Chickens are not very sensible animals. Simple and paranoid in their natural state, the domesticated birds have been bred to be stolid and unconditionally produce a high yield of meat and/or eggs. The result is an animal whose main mode of interaction with the world is to peck everything on the off-chance that it might be food, and if it isn’t, to peck it again later on the basis that eventually, everything becomes or attracts food.
And they are undeterred by rain.
Even when it’s really cold and there’s not much to be gained by pecking things outside, that’s what chickens want to be doing. Even when they are bedraggled with mud and soaked through to the skin, they’re like “Whatever. We’re waterproof. And we have Things To Peck.” And they’re right. They are waterproof. But an important corollary to being waterproof is remembering to get warm and dry again.
We have, on more than one occasion, opened the henhouse on a drizzly morning on the supposition that the chickens would go back inside and warm up if they got too cold and wet. This is apparently a bad bet, as our biddies are so single-minded that they will continue the peck-and-peck-again-later routine while soaked, shivering, and sneezing, and then we have to bring them into the bathroom and dry them off before they retire for the evening.
It’s not that our chickens don’t get enough to eat without foraging, and it’s not that they are bored (birds don’t really get bored, it turns out). They just make bad decisions and sometimes need to be rescued because they are tunnel-vision focused on what’s in front of them.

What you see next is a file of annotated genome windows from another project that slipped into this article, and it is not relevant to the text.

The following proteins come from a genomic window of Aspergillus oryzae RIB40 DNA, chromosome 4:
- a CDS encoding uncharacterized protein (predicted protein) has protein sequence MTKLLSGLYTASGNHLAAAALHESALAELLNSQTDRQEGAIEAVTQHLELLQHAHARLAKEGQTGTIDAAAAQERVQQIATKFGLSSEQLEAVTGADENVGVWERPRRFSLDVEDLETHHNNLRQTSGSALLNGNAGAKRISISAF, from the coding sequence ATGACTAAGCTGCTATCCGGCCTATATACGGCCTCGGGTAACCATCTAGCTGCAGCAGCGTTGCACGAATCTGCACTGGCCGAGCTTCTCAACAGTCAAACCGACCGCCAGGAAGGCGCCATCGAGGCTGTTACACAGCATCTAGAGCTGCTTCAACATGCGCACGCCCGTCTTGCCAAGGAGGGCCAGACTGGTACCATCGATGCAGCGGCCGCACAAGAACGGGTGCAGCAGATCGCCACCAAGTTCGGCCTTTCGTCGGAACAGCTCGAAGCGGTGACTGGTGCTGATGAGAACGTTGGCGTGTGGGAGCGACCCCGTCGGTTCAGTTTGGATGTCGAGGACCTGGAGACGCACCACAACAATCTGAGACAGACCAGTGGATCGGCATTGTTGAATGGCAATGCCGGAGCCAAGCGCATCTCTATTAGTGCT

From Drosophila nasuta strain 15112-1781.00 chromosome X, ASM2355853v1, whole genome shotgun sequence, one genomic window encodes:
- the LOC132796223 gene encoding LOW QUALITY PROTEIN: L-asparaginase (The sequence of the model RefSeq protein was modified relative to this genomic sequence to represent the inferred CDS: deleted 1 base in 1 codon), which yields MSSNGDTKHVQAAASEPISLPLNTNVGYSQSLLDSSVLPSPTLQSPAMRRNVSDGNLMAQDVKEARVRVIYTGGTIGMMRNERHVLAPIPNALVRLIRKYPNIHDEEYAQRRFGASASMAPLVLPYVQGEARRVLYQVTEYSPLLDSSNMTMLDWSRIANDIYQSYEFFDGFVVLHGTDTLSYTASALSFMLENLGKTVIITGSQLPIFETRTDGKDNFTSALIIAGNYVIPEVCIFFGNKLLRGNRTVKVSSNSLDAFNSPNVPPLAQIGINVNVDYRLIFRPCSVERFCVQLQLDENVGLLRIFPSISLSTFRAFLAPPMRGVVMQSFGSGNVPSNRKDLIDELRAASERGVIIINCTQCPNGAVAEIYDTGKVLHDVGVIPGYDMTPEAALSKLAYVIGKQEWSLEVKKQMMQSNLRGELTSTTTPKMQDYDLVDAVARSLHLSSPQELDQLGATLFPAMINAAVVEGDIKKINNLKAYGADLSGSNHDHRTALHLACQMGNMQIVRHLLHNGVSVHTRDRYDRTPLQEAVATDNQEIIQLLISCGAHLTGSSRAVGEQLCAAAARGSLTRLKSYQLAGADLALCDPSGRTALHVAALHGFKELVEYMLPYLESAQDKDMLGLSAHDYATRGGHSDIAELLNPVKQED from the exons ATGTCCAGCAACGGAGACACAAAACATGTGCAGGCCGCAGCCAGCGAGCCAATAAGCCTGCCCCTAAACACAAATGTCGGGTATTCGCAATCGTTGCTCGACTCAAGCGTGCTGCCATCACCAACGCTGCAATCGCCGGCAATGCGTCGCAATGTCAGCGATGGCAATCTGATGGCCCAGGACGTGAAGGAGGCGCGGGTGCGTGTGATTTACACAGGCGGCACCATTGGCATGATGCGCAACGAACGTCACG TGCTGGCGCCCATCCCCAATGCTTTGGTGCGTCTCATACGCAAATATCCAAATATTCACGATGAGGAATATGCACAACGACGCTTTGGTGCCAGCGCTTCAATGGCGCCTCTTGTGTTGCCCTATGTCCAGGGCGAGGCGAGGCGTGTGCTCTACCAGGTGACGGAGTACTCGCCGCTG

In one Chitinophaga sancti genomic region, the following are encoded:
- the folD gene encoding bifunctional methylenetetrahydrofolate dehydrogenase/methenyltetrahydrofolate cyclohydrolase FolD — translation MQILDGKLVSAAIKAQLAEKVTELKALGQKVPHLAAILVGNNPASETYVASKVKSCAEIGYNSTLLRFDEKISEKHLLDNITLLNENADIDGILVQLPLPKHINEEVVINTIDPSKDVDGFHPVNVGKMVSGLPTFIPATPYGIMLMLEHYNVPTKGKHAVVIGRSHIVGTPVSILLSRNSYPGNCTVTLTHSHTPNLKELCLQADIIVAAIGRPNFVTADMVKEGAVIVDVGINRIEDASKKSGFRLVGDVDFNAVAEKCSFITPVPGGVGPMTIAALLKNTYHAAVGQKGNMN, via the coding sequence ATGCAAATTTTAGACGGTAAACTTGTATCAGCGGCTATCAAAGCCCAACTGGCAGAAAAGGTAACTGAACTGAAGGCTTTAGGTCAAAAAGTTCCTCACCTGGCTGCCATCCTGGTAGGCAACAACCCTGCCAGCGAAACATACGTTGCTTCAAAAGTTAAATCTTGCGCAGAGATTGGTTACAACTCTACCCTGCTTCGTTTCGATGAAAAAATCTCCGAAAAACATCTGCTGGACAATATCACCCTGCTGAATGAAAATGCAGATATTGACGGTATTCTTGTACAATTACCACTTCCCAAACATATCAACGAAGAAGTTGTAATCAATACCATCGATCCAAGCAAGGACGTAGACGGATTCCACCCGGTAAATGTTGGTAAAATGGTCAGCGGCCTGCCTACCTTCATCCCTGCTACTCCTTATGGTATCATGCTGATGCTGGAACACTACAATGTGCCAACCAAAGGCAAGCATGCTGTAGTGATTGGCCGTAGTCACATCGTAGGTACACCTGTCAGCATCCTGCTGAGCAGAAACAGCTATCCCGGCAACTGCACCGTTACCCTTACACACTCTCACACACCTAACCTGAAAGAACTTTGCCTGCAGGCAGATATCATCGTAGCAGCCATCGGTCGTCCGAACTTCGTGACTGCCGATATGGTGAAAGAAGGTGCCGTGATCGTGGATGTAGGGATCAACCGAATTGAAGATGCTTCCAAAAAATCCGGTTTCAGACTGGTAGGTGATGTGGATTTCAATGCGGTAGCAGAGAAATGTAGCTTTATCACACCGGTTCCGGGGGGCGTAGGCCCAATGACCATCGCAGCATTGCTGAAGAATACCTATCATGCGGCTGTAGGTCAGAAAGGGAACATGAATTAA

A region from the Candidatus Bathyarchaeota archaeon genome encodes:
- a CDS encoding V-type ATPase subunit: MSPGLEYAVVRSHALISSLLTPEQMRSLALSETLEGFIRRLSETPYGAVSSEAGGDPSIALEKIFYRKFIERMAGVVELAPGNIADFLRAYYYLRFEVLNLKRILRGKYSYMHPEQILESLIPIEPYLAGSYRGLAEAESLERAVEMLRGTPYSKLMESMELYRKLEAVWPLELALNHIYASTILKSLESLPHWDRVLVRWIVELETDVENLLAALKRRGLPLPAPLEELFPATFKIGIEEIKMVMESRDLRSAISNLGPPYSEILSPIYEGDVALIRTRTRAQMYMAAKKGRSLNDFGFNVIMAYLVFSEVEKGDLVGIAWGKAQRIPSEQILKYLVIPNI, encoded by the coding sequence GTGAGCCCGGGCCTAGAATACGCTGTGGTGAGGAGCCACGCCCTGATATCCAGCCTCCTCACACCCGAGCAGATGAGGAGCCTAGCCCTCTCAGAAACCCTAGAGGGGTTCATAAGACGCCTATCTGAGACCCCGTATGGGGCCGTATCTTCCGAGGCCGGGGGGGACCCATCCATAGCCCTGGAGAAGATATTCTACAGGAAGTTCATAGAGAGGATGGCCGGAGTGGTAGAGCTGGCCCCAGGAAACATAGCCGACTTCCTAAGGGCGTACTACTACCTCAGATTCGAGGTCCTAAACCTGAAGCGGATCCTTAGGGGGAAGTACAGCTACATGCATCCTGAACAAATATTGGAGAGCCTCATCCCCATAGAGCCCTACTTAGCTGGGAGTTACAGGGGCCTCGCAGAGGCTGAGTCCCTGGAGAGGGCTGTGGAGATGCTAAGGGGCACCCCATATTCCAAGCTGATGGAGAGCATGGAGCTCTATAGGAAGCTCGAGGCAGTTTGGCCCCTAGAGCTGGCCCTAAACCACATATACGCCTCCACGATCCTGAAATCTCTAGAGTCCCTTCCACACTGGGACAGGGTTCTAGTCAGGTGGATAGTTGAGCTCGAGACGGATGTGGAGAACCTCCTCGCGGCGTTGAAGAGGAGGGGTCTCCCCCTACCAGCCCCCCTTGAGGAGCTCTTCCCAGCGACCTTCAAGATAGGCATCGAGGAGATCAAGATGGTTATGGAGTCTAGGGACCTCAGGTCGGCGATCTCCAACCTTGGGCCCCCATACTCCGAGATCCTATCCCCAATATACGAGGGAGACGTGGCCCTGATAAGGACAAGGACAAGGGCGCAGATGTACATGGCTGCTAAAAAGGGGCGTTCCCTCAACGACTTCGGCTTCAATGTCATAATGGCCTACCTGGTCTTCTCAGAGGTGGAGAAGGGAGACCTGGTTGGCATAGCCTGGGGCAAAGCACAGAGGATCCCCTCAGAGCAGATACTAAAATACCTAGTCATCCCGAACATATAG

Sounds familiar, right?
If I’m honest with myself, I feel a bit jealous of the pets and small children I know. It seems that they always have somebody watching out for them and ready with a towel or a handkerchief when the need arises. We grown-up humans seem to muddle along as best we can, helping each other when we can spare the attention and feel welcomed to, but mostly just mired in our own problems, pecking and pecking away, oblivious to the risks and recklessly optimistic about the outcome.
Where can we go for help? Who do we turn to, to nurture and care for us? If history is any indication, we can’t count on god, the government, or anything we buy. As frightening as the prospect may seem, we’re stuck with each other: partners, siblings, friends, family, strangers.
One of the skills people often fail to cultivate in our society is asking for help: we are taught that independence is a virtue, that relying on other people is a sign of weakness or an imposition on their time. So we don’t bring up the child we buried because people don’t know what to say. We don’t admit that we’re terrified of moving away from the only home we’ve ever known because everyone seems so happy for us. We don’t talk about the worries and the stresses that keep us up at night because we know they are irrational or can’t be helped.
Sometimes we have to rely on the people we know to see when we’re struggling and offer to help. Sometimes we are busily pecking away, oblivious to the rain, and need to be rescued from our bad choices. Sometimes we all need some help getting warm.
So look out for each other, people. It is cold and wet out there.